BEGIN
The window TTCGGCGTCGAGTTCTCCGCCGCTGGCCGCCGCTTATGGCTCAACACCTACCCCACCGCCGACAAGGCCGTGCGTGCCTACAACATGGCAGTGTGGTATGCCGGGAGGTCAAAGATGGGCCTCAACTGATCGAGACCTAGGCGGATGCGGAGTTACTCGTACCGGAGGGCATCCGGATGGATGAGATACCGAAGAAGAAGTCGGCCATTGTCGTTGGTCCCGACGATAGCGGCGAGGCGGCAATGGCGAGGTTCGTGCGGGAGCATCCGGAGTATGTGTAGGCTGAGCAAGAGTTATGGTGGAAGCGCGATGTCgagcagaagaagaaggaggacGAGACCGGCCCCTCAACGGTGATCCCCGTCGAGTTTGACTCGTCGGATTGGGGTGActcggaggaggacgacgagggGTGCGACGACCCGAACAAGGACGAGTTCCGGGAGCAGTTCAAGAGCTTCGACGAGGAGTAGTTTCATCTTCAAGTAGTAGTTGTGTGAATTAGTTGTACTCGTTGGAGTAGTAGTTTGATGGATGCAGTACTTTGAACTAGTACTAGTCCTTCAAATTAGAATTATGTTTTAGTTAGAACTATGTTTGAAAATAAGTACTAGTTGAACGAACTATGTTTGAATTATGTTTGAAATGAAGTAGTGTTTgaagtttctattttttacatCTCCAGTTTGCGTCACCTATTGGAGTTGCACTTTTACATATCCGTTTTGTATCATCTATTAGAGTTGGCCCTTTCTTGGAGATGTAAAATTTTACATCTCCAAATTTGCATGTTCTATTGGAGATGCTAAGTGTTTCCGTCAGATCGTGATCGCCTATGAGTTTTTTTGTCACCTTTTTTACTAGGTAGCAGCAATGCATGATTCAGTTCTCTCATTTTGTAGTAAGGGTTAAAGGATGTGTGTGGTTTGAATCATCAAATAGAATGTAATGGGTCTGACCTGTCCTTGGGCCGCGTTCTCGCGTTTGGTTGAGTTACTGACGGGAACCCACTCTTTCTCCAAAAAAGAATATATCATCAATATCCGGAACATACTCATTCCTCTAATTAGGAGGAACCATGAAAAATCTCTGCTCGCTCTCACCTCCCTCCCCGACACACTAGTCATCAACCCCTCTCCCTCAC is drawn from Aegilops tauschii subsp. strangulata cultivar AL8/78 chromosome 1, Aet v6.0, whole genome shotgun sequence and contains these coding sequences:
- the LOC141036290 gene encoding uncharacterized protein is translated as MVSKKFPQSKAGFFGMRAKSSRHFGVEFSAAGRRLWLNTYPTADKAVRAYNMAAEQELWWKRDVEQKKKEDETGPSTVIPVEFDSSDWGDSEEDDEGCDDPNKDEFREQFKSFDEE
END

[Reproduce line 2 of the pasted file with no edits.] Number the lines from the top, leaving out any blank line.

- the LOC141036290 gene encoding uncharacterized protein is translated as MVSKKFPQSKAGFFGMRAKSSRHFGVEFSAAGRRLWLNTYPTADKAVRAYNMAAEQELWWKRDVEQKKKEDETGPSTVIPVEFDSSDWGDSEEDDEGCDDPNKDEFREQFKSFDEE